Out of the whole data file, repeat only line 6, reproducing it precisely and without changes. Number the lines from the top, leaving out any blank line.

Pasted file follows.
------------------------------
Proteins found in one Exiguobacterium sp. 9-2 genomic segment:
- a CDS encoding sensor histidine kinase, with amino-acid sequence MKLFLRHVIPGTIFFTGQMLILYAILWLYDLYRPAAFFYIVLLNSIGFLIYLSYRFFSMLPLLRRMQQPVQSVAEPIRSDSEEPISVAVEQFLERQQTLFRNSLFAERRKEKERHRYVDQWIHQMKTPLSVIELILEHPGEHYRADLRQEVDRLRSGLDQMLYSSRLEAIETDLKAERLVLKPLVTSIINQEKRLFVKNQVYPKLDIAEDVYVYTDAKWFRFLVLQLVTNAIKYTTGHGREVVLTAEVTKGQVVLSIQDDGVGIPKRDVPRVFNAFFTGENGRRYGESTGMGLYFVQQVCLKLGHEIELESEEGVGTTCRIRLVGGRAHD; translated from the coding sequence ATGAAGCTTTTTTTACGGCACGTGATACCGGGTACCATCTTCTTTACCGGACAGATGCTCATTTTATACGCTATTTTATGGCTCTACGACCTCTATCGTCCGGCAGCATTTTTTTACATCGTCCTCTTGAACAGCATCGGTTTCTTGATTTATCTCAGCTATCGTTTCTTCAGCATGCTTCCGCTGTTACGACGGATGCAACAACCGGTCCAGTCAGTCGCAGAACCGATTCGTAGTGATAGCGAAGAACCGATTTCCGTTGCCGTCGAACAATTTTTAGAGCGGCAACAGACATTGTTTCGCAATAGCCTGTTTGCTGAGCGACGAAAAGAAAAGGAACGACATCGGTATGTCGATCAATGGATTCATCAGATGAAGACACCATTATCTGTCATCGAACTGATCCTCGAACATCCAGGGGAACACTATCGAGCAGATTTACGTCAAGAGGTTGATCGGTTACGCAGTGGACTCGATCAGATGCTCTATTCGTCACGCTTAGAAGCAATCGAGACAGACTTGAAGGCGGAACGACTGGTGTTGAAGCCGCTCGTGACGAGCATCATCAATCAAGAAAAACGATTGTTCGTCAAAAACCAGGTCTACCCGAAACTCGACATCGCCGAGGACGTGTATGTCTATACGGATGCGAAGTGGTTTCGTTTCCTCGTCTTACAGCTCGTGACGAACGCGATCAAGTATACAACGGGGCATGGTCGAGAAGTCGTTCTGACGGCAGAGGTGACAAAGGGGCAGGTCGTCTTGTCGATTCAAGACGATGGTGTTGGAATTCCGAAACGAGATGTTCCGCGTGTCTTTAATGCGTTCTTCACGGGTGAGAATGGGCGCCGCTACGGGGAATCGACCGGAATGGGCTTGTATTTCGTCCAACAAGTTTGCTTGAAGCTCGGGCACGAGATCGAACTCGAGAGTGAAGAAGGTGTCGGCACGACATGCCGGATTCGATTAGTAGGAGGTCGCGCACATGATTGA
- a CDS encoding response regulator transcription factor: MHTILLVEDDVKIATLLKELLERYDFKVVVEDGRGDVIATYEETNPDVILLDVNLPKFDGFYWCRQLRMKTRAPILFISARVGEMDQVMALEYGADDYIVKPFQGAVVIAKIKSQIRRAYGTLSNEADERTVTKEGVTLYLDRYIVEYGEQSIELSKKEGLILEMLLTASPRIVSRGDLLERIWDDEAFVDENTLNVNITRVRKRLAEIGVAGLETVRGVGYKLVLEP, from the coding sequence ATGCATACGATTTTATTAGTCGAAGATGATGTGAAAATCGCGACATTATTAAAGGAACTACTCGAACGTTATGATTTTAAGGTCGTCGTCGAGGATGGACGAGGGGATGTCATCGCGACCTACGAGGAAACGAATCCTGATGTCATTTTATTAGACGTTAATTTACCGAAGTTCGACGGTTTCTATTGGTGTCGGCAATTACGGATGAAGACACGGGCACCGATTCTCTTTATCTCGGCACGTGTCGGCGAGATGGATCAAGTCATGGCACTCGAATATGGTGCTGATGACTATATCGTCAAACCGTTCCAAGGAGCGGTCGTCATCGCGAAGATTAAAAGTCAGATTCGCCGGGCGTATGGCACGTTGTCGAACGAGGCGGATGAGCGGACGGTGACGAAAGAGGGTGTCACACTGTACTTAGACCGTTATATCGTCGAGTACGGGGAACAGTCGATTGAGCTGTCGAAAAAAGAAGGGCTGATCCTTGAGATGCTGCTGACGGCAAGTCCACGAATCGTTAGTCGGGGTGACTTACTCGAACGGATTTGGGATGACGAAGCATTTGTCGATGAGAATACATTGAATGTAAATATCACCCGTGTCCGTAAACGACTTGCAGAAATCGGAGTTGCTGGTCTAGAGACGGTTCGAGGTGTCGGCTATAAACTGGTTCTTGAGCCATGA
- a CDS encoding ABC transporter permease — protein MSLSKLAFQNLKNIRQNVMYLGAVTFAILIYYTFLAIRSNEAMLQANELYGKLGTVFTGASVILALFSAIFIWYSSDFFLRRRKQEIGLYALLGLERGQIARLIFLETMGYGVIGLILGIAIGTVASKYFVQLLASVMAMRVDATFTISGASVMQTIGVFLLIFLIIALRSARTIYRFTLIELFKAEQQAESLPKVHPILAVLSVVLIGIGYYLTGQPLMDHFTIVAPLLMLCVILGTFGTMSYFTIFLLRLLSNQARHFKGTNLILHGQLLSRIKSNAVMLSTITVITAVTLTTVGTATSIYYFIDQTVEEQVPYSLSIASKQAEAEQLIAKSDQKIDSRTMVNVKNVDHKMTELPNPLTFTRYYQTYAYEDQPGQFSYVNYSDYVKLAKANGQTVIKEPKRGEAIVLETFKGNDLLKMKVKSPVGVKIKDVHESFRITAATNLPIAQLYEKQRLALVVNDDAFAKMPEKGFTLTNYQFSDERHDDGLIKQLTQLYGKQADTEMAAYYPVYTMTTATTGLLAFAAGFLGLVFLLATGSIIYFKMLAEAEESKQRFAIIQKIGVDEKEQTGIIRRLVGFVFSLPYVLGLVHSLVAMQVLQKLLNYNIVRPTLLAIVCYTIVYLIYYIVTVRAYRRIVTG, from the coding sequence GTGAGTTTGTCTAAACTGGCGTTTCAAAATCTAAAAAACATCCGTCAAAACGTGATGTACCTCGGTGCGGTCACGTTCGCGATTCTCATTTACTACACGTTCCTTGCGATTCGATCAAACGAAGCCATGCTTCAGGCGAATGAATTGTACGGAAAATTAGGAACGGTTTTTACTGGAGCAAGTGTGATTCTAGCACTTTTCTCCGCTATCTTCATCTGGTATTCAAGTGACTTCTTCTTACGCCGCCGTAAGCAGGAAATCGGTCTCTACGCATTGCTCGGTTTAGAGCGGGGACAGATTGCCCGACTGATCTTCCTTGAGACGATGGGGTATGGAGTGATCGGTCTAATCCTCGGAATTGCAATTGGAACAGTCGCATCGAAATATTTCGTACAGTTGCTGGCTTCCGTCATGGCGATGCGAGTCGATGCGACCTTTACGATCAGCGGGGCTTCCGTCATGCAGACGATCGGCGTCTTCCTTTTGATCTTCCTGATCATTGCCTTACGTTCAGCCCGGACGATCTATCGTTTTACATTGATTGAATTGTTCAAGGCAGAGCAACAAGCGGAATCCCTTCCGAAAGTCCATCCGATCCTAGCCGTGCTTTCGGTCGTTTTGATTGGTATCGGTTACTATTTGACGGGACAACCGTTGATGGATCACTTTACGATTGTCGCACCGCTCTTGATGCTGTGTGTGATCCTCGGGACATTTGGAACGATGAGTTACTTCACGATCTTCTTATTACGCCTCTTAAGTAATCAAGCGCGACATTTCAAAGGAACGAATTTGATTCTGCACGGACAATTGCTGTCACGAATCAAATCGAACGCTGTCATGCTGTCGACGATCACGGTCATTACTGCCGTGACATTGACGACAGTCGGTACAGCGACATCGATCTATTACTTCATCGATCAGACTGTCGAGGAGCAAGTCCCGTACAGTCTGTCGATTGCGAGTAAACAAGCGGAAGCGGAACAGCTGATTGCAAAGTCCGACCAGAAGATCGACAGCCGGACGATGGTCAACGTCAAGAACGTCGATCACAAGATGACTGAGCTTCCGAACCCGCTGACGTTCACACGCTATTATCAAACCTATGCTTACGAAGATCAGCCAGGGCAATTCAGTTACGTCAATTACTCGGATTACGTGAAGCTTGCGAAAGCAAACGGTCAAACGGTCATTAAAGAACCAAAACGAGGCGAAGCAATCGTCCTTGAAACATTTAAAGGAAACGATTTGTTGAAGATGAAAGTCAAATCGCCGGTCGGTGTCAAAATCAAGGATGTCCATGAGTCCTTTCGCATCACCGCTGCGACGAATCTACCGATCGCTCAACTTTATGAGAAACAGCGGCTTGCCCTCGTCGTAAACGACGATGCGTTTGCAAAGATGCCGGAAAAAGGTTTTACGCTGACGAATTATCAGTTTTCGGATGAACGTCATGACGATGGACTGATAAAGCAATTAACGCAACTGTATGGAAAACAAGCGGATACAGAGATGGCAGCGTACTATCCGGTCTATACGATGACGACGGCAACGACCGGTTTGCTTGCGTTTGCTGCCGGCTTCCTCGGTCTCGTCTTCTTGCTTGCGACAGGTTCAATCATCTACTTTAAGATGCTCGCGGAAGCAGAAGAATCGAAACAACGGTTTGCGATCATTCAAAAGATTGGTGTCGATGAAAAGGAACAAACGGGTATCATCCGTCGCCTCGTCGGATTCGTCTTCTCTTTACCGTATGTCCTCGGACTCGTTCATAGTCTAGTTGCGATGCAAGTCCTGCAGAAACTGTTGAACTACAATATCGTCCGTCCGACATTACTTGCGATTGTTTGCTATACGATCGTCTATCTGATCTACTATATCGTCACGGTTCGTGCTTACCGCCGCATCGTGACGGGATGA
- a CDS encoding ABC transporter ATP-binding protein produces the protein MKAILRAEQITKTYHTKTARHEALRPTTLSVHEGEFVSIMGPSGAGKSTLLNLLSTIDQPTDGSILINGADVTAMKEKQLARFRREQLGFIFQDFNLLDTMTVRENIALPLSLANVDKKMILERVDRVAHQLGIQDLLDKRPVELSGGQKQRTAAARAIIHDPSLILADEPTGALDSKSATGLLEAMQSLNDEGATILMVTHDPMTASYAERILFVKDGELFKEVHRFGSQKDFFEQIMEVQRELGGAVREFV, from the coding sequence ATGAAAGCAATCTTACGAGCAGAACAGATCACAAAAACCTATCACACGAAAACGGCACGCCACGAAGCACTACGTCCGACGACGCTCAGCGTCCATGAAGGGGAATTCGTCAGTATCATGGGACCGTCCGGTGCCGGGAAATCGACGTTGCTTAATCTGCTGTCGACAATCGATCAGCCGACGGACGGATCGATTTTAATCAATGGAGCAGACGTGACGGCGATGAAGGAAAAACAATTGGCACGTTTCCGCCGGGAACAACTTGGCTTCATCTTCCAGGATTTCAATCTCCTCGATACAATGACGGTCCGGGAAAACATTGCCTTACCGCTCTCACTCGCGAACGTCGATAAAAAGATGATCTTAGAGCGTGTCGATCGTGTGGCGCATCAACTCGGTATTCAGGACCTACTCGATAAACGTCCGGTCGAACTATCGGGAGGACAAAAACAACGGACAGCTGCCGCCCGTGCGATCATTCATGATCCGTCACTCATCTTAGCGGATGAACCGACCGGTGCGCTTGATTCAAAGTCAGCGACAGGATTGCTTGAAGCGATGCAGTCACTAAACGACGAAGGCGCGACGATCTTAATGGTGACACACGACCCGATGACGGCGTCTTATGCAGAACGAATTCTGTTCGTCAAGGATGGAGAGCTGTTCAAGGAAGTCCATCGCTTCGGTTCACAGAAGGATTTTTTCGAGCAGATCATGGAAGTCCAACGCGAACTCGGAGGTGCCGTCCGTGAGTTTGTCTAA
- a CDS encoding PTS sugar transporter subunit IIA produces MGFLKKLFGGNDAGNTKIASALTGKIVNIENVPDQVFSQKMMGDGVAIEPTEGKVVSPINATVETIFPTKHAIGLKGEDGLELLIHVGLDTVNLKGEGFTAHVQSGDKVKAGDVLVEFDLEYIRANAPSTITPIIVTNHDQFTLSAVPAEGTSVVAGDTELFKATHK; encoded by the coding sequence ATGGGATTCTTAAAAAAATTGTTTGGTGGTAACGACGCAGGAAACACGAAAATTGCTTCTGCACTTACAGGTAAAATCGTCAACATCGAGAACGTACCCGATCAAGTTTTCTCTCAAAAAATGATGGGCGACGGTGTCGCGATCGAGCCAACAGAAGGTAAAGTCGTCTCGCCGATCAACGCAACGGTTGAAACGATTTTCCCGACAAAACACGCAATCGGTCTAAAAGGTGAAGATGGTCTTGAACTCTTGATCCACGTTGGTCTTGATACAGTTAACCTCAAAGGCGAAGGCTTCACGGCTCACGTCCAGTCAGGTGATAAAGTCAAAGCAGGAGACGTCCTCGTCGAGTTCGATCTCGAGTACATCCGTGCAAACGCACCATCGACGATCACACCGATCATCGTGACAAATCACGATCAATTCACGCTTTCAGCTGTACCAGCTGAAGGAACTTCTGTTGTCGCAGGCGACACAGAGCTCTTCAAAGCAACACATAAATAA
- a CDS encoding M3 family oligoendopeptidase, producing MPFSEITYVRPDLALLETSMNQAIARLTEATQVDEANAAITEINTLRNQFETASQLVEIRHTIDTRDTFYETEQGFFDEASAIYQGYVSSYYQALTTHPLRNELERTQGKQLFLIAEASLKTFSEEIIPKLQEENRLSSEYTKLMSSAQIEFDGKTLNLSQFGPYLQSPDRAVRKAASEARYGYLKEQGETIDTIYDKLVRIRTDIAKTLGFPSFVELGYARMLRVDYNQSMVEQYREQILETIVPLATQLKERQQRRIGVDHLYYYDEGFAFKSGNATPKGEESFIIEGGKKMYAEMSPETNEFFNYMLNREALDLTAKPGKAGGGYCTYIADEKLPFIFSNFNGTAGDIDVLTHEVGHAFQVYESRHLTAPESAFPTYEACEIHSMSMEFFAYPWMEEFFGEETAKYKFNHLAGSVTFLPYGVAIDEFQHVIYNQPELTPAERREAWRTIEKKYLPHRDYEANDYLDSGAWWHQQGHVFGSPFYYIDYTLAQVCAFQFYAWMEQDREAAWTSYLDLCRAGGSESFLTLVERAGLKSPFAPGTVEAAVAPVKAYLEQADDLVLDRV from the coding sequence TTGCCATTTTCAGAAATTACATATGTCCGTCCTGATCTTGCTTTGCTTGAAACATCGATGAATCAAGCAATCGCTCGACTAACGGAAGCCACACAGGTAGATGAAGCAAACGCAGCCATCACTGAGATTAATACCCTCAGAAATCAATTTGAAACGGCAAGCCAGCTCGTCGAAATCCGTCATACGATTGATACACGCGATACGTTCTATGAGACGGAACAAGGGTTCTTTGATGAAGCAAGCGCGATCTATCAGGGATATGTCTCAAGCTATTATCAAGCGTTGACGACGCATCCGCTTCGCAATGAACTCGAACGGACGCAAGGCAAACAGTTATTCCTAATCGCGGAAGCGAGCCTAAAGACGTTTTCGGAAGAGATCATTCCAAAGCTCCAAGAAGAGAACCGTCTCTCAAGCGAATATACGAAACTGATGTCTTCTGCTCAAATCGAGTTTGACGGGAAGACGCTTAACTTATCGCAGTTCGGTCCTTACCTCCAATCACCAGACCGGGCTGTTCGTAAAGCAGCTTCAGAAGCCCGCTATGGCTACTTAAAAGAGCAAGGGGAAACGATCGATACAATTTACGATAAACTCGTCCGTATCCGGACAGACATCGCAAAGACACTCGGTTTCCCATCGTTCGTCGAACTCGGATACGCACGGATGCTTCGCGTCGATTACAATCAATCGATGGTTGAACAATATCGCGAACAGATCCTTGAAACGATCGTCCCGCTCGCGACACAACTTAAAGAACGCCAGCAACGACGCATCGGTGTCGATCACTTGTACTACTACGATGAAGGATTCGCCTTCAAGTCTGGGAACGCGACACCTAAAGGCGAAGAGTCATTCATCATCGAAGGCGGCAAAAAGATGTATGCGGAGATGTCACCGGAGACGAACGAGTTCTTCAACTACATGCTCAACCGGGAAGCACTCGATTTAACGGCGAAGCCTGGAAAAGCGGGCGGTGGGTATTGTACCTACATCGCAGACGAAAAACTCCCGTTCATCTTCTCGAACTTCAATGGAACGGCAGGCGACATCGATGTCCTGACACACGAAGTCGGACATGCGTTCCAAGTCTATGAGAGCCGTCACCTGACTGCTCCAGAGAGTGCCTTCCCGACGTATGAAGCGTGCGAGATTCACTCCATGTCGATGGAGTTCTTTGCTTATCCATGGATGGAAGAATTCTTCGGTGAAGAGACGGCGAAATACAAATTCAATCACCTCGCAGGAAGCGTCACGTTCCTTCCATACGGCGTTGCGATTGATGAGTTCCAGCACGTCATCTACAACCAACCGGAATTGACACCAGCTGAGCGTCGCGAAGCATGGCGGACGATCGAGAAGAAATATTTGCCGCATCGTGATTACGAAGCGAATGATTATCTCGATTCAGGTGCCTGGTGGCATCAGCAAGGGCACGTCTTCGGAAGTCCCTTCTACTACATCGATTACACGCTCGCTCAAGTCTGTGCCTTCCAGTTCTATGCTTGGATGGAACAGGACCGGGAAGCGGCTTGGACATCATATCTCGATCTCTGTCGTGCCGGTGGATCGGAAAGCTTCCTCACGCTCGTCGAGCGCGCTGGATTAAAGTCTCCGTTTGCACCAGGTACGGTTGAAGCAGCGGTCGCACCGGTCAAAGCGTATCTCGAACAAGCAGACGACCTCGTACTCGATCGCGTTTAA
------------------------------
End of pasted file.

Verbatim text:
- a CDS encoding PTS sugar transporter subunit IIA produces MGFLKKLFGGNDAGNTKIASALTGKIVNIENVPDQVFSQKMMGDGVAIEPTEGKVVSPINATVETIFPTKHAIGLKGEDGLELLIHVGLDTVNLKGEGFTAHVQSGDKVKAGDVLVEFDLEYIRANAPSTITPIIVTNHDQFTLSAVPAEGTSVVAGDTELFKATHK; encoded by the coding sequence ATGGGATTCTTAAAAAAATTGTTTGGTGGTAACGACGCAGGAAACACGAAAATTGCTTCTGCACTTACAGGTAAAATCGTCAACATCGAGAACGTACCCGATCAAGTTTTCTCTCAAAAAATGATGGGCGACGGTGTCGCGATCGAGCCAACAGAAGGTAAAGTCGTCTCGCCGATCAACGCAACGGTTGAAACGATTTTCCCGACAAAACACGCAATCGGTCTAAAAGGTGAAGATGGTCTTGAACTCTTGATCCACGTTGGTCTTGATACAGTTAACCTCAAAGGCGAAGGCTTCACGGCTCACGTCCAGTCAGGTGATAAAGTCAAAGCAGGAGACGTCCTCGTCGAGTTCGATCTCGAGTACATCCGTGCAAACGCACCATCGACGATCACACCGATCATCGTGACAAATCACGATCAATTCACGCTTTCAGCTGTACCAGCTGAAGGAACTTCTGTTGTCGCAGGCGACACAGAGCTCTTCAAAGCAACACATAAATAA